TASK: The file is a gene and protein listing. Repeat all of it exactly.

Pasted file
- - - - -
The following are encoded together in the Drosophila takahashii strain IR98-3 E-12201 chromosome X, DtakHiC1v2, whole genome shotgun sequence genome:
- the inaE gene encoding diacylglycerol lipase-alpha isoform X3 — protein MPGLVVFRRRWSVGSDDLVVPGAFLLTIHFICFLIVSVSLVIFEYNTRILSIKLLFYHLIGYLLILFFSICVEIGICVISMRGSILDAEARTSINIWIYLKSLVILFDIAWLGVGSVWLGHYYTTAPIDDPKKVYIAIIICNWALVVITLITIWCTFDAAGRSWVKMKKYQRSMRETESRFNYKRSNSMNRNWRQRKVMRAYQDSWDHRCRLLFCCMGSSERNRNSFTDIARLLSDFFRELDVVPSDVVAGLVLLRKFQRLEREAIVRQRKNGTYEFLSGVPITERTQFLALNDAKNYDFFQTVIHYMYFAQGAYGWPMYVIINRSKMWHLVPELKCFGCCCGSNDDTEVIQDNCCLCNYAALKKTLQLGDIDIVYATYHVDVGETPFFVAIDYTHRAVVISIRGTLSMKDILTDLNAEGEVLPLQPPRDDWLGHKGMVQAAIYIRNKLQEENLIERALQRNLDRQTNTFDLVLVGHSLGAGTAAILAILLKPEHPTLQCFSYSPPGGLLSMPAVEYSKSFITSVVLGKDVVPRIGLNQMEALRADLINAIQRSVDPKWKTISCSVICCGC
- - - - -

The following are encoded together in the Drosophila takahashii strain IR98-3 E-12201 chromosome X, DtakHiC1v2, whole genome shotgun sequence genome:
- the inaE gene encoding diacylglycerol lipase-alpha isoform X3 — protein MPGLVVFRRRWSVGSDDLVVPGAFLLTIHFICFLIVSVSLVIFEYNTRILSIKLLFYHLIGYLLILFFSICVEIGICVISMRGSILDAEARTSINIWIYLKSLVILFDIAWLGVGSVWLGHYYTTAPIDDPKKVYIAIIICNWALVVITLITIWCTFDAAGRSWVKMKKYQRSMRETESRFNYKRSNSMNRNWRQRKVMRAYQDSWDHRCRLLFCCMGSSERNRNSFTDIARLLSDFFRELDVVPSDVVAGLVLLRKFQRLEREAIVRQRKNGTYEFLSGVPITERTQFLALNDAKNYDFFQTVIHYMYFAQGAYGWPMYVIINRSKMWHLVPELKCFGCCCGSNDDTEVIQDNCCLCNYAALKKTLQLGDIDIVYATYHVDVGETPFFVAIDYTHRAVVISIRGTLSMKDILTDLNAEGEVLPLQPPRDDWLGHKGMVQAAIYIRNKLQEENLIERALQRNLDRQTNTFDLVLVGHSLGAGTAAILAILLKPEHPTLQCFSYSPPGGLLSMPAVEYSKSFITSVVLGKDVVPRIGLNQMEALRADLINAIQRSVDPKWKTISCSVICCGC